In a continuous T-maze spatial alternation task, CA1 place cells fire differentially on the stem of the maze as rats are performing left- and right-turn trials (Wood et al. (2000) Neuron 27:623–633). This context-dependent hippocampal activity provides a potential mechanism by which animals could solve the alternation task, as it provides a cue that could prime the appropriate goal choice. The aim of this study was to examine the relationship between context-dependent hippocampal activity and spatial alternation behavior. We report that rats with complete lesions of the hippocampus learn and perform the spatial alternation task as well as controls if there is no delay between trials, suggesting that the observed context-dependent hippocampal activity does not mediate alternation behavior in this task. However lesioned rats are significantly impaired when delays of 2 or 10 s are interposed. Recording experiments reveal that context-dependent hippocampal activity occurs in both the delay and no-delay versions of the task, but that in the delay version it occurs during the delay period, and not on the stem of the maze. These data are consistent with a role for context-dependent hippocampal activity in delayed spatial alternation, but suggest that, according to specific task demands and memory load, the activity may be generated by different mechanisms and/or in different brain structures. © 2007 Wiley-Liss, Inc.
General Information
Organisations: Centre for Cognitive and Neural Systems.
Authors: Ainge, James A., Van Der Meer, Matthijs A.a., Langston, Rosamund F. & Wood, Emma R..
Keywords: (hippocampus, place cell, spatial memory, CA1, T-maze. )
Pages: 988-1002
Publication Date: 1 Oct 2007
Publication Information
Category: Article
Journal: Hippocampus
Volume: 17
Issue number: 10
ISSN: 1050-9631
Original Language: English
DOIs: 10.1002/hipo.v17:10
  Anticipation in the Rodent Head Direction System Can Be Explained by an Interaction of Head Movements and Vestibular Firing Properties
van der Meer, M, Knierim, JJ, Yoganarasimha, D, Wood, ER & van Rossum, MCW 2007, 'Anticipation in the Rodent Head Direction System Can Be Explained by an Interaction of Head Movements and Vestibular Firing Properties' Journal of Neurophysiology, vol 98, no. 4, pp. 1883-1897. DOI: 10.1152/jn.00233.2007
The rodent head-direction (HD) system, which codes for the animal's head direction in the horizontal plane, is thought to be critically involved in spatial navigation. Electrophysiological recording studies have shown that HD cells can anticipate the animal's HD by up to 75-80 ms. The origin of this anticipation is poorly understood. In this modeling study, we provide a novel explanation for HD anticipation that relies on the firing properties of neurons afferent to the HD system. By incorporating spike rate adaptation and postinhibitory rebound as observed in medial vestibular nucleus neurons, our model produces realistic anticipation on a large corpus of rat movement data. In addition, HD anticipation varies between recording sessions of the same cell, between active and passive movement, and between different studies. Such differences do not appear to be correlated with behavioral variables and cannot be accounted for using earlier models. In the present model, anticipation depends on the power spectrum of the head movements. By direct comparison with recording data, we show that the model explains 60-80% of the observed anticipation variability. We conclude that HD afferent dynamics and the statistics of rat head movements are important in generating HD anticipation. This result contributes to understanding the functional circuitry of the HD system and has methodological implications for studies of HD anticipation.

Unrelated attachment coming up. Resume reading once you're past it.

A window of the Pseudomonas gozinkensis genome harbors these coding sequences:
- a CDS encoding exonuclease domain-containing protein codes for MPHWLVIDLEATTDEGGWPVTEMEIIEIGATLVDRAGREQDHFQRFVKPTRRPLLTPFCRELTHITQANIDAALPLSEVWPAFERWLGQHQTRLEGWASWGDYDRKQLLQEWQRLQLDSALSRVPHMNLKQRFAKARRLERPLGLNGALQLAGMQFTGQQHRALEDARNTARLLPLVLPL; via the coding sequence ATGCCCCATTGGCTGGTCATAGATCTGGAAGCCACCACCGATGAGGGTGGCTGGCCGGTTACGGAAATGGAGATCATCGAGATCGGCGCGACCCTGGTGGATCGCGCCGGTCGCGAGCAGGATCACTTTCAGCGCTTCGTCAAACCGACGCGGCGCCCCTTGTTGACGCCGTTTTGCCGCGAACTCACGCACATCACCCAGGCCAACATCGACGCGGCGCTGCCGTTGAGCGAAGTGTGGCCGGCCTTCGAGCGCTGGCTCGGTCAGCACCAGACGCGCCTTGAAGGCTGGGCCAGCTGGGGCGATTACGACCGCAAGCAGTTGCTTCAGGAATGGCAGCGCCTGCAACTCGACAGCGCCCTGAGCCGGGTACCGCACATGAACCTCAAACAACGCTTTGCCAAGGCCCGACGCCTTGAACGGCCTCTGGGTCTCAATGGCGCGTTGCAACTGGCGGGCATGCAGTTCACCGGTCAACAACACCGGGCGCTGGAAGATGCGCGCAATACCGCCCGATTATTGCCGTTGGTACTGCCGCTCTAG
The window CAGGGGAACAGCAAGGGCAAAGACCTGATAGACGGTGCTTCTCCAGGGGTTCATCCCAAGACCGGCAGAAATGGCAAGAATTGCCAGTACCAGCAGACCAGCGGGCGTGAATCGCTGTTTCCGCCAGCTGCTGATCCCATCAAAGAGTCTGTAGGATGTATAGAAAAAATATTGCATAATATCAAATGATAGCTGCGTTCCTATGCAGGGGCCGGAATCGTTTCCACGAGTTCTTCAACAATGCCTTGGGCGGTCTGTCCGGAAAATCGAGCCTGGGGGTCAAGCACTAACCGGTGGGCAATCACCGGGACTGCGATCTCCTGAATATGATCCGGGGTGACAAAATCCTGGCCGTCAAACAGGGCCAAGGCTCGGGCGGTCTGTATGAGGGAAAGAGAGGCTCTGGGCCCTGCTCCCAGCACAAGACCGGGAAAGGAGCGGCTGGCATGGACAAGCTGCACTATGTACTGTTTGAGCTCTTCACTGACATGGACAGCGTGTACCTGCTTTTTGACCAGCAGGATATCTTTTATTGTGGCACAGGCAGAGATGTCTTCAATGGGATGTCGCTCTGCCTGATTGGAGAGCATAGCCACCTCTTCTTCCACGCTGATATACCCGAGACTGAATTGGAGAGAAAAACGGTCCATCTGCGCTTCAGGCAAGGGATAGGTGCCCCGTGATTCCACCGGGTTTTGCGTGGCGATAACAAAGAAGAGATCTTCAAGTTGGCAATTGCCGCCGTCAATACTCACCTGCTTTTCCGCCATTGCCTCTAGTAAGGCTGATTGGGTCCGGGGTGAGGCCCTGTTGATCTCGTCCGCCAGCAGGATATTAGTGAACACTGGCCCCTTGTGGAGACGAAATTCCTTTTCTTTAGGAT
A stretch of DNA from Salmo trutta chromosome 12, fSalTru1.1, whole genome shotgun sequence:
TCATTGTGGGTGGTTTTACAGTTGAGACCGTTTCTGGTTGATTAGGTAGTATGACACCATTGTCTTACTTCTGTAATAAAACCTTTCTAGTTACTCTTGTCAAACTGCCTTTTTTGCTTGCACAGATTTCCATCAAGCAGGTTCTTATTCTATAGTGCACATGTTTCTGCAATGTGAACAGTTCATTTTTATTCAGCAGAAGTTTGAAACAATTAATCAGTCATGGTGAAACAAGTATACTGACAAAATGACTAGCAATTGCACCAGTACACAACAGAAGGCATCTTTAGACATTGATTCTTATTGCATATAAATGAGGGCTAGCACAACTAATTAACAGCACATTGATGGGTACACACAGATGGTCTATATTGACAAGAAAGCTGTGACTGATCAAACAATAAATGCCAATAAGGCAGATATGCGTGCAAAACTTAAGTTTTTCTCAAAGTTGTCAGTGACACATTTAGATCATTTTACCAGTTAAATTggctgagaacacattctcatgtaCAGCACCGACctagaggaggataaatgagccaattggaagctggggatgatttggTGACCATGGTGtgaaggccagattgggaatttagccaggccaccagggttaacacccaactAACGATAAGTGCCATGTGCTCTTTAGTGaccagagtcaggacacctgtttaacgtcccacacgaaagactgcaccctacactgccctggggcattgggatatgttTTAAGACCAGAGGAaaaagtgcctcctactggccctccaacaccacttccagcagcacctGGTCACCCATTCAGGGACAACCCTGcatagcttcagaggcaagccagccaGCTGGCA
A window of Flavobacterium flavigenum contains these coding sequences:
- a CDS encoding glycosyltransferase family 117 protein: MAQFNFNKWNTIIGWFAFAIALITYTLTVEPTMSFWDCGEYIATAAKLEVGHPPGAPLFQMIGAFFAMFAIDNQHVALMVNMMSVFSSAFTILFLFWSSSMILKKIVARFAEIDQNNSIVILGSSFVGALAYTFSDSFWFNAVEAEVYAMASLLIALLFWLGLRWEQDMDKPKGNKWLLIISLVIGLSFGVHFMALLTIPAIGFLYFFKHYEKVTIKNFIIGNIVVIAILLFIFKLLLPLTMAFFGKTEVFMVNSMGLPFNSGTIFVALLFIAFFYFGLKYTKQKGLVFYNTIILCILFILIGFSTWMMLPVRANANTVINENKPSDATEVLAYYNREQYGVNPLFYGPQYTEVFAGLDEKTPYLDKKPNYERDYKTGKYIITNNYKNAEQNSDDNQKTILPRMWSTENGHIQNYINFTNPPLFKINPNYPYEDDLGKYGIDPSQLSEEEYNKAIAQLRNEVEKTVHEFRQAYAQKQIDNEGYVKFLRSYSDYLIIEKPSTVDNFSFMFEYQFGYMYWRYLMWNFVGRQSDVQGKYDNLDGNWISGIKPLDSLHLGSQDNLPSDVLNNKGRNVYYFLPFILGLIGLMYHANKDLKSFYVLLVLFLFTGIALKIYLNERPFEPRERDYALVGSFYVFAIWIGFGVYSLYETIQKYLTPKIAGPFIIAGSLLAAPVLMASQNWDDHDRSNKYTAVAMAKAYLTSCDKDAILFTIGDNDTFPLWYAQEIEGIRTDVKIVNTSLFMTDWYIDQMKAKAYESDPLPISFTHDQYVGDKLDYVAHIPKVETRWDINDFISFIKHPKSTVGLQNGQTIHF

General Information
Organisations: Institute for Adaptive and Neural Computation .
Authors: van der Meer, Matthijs, Knierim, James J., Yoganarasimha, D., Wood, Emma R. & van Rossum, Mark C. W..
Number of pages: 15
Pages: 1883-1897
Publication Date: Oct 2007
Publication Information
Category: Article
Journal: Journal of Neurophysiology
Volume: 98
Issue number: 4
Original Language: English
DOIs: 10.1152/jn.00233.2007
2006
  Do HD cells underlie (angular) path integration in rats?
van der Meer, MAA, Wood, E & Dudchenko, PA 2006, 'Do HD cells underlie (angular) path integration in rats?' 5th Forum of European Neuroscience, Vienna, Austria, 8/07/06 - 12/07/06, .